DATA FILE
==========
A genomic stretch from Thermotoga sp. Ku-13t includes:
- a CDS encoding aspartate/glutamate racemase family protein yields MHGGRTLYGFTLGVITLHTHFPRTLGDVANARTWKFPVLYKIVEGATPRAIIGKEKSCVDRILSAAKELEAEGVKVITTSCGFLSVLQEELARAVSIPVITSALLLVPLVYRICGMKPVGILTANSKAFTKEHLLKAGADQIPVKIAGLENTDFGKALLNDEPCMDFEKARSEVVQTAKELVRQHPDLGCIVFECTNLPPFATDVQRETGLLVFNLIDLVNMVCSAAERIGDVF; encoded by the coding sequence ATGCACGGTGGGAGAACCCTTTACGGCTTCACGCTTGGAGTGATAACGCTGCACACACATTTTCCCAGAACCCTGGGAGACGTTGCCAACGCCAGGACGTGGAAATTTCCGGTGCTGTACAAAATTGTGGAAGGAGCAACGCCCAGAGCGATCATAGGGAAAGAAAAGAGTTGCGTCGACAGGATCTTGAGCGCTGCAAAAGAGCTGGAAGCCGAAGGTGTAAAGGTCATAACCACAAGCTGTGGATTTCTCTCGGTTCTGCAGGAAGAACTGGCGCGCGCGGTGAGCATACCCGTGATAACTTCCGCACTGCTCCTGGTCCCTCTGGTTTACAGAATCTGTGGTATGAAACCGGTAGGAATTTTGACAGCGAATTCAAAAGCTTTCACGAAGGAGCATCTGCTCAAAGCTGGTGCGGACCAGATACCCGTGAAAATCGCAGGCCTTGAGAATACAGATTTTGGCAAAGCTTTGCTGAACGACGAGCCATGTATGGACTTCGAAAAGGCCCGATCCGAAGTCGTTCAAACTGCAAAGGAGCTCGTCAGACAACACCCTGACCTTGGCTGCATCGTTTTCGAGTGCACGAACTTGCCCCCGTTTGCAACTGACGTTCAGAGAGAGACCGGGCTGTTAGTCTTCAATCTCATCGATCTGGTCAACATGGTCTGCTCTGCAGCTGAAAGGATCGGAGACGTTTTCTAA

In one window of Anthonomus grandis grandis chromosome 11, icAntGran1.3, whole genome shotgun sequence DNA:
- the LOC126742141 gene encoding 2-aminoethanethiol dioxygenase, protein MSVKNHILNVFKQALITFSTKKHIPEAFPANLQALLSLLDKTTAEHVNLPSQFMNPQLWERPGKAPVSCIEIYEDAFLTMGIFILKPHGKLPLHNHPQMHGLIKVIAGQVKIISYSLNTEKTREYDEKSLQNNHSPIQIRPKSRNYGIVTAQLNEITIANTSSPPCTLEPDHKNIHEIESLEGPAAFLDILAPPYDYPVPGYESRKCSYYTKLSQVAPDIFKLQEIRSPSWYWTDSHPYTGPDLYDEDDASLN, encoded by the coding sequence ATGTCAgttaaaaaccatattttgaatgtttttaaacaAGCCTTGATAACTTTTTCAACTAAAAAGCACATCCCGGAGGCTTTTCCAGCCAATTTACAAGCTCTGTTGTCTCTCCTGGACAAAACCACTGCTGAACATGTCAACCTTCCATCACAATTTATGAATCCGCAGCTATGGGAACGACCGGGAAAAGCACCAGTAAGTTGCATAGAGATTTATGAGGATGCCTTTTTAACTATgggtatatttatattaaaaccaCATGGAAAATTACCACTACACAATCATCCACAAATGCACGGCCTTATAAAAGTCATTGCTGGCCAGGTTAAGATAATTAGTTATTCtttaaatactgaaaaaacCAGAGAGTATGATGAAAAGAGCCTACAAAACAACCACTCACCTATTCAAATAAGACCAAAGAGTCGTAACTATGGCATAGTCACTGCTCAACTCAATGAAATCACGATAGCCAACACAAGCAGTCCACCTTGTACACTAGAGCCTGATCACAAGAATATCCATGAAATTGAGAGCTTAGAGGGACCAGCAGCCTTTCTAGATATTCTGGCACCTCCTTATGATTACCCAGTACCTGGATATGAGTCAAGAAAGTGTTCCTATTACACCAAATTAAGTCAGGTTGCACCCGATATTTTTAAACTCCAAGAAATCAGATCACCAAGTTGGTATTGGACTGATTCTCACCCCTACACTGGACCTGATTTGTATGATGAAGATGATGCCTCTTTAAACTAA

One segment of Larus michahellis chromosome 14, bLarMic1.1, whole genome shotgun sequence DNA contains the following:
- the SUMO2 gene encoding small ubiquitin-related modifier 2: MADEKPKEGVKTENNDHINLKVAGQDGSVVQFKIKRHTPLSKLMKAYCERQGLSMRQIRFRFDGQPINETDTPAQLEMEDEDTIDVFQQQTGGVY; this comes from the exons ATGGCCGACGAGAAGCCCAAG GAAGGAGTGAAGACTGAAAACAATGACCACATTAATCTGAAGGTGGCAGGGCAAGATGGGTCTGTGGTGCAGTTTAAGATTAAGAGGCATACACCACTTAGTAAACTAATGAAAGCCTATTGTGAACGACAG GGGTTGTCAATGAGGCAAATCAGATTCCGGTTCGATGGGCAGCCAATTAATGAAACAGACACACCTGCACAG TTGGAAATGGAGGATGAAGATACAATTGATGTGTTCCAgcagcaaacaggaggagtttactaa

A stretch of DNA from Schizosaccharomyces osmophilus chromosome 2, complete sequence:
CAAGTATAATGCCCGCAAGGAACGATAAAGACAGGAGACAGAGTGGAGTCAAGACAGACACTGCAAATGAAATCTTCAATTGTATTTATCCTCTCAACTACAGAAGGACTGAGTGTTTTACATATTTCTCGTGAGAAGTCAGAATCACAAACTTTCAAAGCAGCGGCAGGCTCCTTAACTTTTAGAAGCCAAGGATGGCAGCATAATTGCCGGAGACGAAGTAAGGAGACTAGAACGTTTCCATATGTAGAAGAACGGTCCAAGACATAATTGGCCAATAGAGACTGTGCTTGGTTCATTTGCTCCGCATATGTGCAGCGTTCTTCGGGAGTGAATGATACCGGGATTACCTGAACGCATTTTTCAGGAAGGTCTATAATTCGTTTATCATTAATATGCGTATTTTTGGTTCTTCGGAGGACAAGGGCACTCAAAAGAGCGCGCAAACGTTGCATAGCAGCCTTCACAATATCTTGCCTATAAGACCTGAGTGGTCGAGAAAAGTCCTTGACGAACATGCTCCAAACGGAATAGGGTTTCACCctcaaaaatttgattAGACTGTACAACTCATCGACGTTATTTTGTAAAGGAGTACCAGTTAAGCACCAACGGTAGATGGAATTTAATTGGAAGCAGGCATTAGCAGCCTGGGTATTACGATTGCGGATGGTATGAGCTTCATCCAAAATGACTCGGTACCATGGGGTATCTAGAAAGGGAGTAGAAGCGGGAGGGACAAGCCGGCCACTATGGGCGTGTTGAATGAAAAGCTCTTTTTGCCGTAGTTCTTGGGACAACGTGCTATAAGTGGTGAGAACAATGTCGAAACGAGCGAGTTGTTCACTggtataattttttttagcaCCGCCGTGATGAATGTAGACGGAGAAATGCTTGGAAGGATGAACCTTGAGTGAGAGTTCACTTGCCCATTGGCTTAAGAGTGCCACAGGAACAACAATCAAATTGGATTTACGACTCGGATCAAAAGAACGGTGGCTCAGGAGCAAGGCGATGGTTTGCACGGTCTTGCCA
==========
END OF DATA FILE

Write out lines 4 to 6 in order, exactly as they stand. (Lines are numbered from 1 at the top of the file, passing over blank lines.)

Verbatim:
- the LOC126742141 gene encoding 2-aminoethanethiol dioxygenase, protein MSVKNHILNVFKQALITFSTKKHIPEAFPANLQALLSLLDKTTAEHVNLPSQFMNPQLWERPGKAPVSCIEIYEDAFLTMGIFILKPHGKLPLHNHPQMHGLIKVIAGQVKIISYSLNTEKTREYDEKSLQNNHSPIQIRPKSRNYGIVTAQLNEITIANTSSPPCTLEPDHKNIHEIESLEGPAAFLDILAPPYDYPVPGYESRKCSYYTKLSQVAPDIFKLQEIRSPSWYWTDSHPYTGPDLYDEDDASLN, encoded by the coding sequence ATGTCAgttaaaaaccatattttgaatgtttttaaacaAGCCTTGATAACTTTTTCAACTAAAAAGCACATCCCGGAGGCTTTTCCAGCCAATTTACAAGCTCTGTTGTCTCTCCTGGACAAAACCACTGCTGAACATGTCAACCTTCCATCACAATTTATGAATCCGCAGCTATGGGAACGACCGGGAAAAGCACCAGTAAGTTGCATAGAGATTTATGAGGATGCCTTTTTAACTATgggtatatttatattaaaaccaCATGGAAAATTACCACTACACAATCATCCACAAATGCACGGCCTTATAAAAGTCATTGCTGGCCAGGTTAAGATAATTAGTTATTCtttaaatactgaaaaaacCAGAGAGTATGATGAAAAGAGCCTACAAAACAACCACTCACCTATTCAAATAAGACCAAAGAGTCGTAACTATGGCATAGTCACTGCTCAACTCAATGAAATCACGATAGCCAACACAAGCAGTCCACCTTGTACACTAGAGCCTGATCACAAGAATATCCATGAAATTGAGAGCTTAGAGGGACCAGCAGCCTTTCTAGATATTCTGGCACCTCCTTATGATTACCCAGTACCTGGATATGAGTCAAGAAAGTGTTCCTATTACACCAAATTAAGTCAGGTTGCACCCGATATTTTTAAACTCCAAGAAATCAGATCACCAAGTTGGTATTGGACTGATTCTCACCCCTACACTGGACCTGATTTGTATGATGAAGATGATGCCTCTTTAAACTAA

One segment of Larus michahellis chromosome 14, bLarMic1.1, whole genome shotgun sequence DNA contains the following:
- the SUMO2 gene encoding small ubiquitin-related modifier 2: MADEKPKEGVKTENNDHINLKVAGQDGSVVQFKIKRHTPLSKLMKAYCERQGLSMRQIRFRFDGQPINETDTPAQLEMEDEDTIDVFQQQTGGVY; this comes from the exons ATGGCCGACGAGAAGCCCAAG GAAGGAGTGAAGACTGAAAACAATGACCACATTAATCTGAAGGTGGCAGGGCAAGATGGGTCTGTGGTGCAGTTTAAGATTAAGAGGCATACACCACTTAGTAAACTAATGAAAGCCTATTGTGAACGACAG GGGTTGTCAATGAGGCAAATCAGATTCCGGTTCGATGGGCAGCCAATTAATGAAACAGACACACCTGCACAG TTGGAAATGGAGGATGAAGATACAATTGATGTGTTCCAgcagcaaacaggaggagtttactaa